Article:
Liferay Portal 6.2’s feature enhancements can be broken into two categories: 1) Usability and Administration, and 2) Development. Usability and Administration enhancements would primarily benefit organizational employees and end users. Development enhancements, on the other hand, would provide extra flexibility for developers, enabling them to be more creative when it comes to customizations and new portlet development efforts, resulting in faster time to market and better efficiency for bug fixes. In short, Liferay 6.2’s wide variety of new features has many organizational benefits across the board.

With everything that Liferay 6.2 has to offer, we highly encourage an upgrade, and have compiled a list of the 11 most useful new features in a white paper. The most talked about and anticipated new feature in Liferay 6.2 is undoubtedly its enhancement for mobile support, which by itself is enough reason to upgrade. However, the rest of the features in this list will also positively impact organizational users, administrators, and developers in various ways, helping to make a stronger case for an upgrade.

To download the full white paper, click here.

Intranet Portal Usability, From a User Experience Perspective

Posted by on July 25, 2011

The Nielsen Norman Group recently published a report on intranet portal usability based on 67 real case studies from enterprises worldwide. In contrast to other reports that typically offer vendor solutions, this report is seen from the user experience perspective, providing insight on what portals mean to users and how to deliver a portal solution that organizations need.

Jakob Nielsen touches on some important points from the report in his column. The overall trend for enterprise portals seems to focus on ways of making the existing features more robust and better managed as portals have become more widely accepted. The early definitions of portals being gateway access points have evolved; today’s portals can be thought of as a dashboard integrating all enterprise information and applications that employees need to do their jobs through a unified interface.

Interestingly, but maybe not too surprising, the biggest finding is that portals aren’t adding mobile features at the expected rate, at least not when compared to consumer apps. Most of the companies studied saw true mobile portals as being at least a few years out. Research has found that good mobile usability requires a separate design with a reduced feature set for mobile use cases, focusing on time- and location-dependent tasks, so it’s not enough that an existing portal is made accessible through phones since the UI is optimized for desktop use.

Since this report focuses on the user experience, it comes as no surprise that personalization is a critical component of a well-designed portal. The ability to integrate information from multiple sources can have its own disadvantages as the information can be overwhelming for the users, especially when it’s irrelevant. The more the portal serves up to the users, the stronger the need to curate what each person sees. Allowing users to customize what they see through individual user profiles provides an effective way display content relevant to each user.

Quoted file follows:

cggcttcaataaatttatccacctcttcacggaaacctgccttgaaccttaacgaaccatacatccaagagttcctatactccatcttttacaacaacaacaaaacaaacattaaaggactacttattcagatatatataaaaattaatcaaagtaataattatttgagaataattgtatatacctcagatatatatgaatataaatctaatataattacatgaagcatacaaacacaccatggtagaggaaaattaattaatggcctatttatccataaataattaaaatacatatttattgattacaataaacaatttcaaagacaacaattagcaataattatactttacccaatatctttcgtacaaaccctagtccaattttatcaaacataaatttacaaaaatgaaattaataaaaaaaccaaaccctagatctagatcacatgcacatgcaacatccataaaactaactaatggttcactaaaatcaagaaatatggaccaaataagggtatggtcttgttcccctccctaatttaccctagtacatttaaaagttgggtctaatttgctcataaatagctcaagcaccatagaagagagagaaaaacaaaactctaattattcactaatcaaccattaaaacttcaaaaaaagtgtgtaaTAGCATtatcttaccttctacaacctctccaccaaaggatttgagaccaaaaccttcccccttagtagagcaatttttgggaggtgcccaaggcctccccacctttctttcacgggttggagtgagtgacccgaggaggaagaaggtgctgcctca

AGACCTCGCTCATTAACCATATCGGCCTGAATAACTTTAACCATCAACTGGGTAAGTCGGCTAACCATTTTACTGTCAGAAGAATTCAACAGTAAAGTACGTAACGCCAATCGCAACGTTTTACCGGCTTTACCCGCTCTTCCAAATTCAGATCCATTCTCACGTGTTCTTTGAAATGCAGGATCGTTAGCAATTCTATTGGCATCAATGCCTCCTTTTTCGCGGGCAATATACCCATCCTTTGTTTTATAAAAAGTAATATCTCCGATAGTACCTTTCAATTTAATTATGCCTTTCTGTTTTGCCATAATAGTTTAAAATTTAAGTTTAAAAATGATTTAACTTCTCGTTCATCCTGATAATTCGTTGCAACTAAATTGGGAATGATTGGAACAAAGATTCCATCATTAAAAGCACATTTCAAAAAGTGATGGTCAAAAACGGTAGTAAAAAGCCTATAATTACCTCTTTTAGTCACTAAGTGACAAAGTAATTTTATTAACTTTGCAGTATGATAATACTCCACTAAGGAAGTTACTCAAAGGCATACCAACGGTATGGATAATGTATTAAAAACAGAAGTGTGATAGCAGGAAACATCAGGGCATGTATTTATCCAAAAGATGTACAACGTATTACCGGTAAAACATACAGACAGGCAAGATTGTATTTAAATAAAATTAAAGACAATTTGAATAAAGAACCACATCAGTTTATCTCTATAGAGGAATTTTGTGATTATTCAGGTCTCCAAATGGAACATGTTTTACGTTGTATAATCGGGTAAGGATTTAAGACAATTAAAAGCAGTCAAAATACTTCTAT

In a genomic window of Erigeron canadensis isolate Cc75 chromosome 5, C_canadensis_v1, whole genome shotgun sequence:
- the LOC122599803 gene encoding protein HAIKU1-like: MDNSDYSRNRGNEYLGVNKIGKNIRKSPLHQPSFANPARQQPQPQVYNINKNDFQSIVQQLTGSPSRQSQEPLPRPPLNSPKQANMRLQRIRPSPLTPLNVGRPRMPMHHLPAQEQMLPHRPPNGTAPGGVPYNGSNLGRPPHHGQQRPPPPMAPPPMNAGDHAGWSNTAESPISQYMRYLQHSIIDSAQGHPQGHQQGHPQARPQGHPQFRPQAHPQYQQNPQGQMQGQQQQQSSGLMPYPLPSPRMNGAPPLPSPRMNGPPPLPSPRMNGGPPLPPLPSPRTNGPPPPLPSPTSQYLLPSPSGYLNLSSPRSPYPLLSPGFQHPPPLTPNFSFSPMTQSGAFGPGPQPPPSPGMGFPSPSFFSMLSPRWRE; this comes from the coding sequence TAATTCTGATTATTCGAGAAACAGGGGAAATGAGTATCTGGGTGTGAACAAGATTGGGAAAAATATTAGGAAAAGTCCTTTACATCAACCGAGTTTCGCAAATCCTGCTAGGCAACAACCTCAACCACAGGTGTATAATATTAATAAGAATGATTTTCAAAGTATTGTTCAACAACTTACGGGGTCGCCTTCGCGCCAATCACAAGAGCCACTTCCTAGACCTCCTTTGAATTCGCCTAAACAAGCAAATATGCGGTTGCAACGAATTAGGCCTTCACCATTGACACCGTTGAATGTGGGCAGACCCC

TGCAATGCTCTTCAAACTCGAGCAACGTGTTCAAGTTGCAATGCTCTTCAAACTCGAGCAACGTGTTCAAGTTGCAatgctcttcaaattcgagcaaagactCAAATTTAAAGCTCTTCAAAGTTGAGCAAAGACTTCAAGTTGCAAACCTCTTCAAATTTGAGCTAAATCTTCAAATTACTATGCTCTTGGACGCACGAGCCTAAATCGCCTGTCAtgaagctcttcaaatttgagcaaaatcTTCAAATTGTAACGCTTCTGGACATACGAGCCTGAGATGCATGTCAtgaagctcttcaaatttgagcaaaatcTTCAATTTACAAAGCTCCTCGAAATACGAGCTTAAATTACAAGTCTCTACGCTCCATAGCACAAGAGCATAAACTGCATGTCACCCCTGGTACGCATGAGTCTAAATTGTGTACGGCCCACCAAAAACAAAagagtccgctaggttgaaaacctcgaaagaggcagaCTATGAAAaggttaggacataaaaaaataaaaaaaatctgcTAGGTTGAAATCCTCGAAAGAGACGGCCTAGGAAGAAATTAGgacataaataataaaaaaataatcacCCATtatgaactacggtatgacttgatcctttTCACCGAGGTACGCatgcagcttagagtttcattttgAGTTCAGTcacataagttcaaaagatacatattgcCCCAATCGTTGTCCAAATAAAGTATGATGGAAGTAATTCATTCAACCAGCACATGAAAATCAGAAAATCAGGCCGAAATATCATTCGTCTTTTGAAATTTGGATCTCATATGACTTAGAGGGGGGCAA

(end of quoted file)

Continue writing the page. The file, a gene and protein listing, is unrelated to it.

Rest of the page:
Portals have long been known for its social features, but now they have also evolved into collaboration platforms. While most companies didn’t see a sharp distinction between the two, an easier way to distinguish the two is informal vs. formal collaboration, where formal content is officially managed and informal content is left to emerge on its own. This contributes to the issue of governance, which many organizations already struggle with. While governance may be a greater issue for larger enterprises, a key lesson learned is that organizations should plan the governance structure before starting a portal project. While there is no general governance solution that fits all organizations, they can look at governance solutions that have worked for others and adapt them to their own specific corporate culture and circumstances.

So while the portal industry has matured over the years, the focus now shifts to the user experience to create a solution that can be easily adopted and optimized. The full report can be found here, http://www.nngroup.com/reports/intranet/portals.

On a similar note, in one of our own recent webcasts (and at the Liferay East Coast Symposium back in May), we spoke on the topic of building and deploying a global intranet with Liferay, which touched on some of the same challenges that enterprises face when starting this type of initiative – personalization, governance, employee search. Our presentation is available for download here, http://www.slideshare.net/rivetlogic/building-and-deploying-a-global-intranet-with-liferay-8459841, and the webcast is accessible on our website, http://rivetlogic.com/resources/webcasts.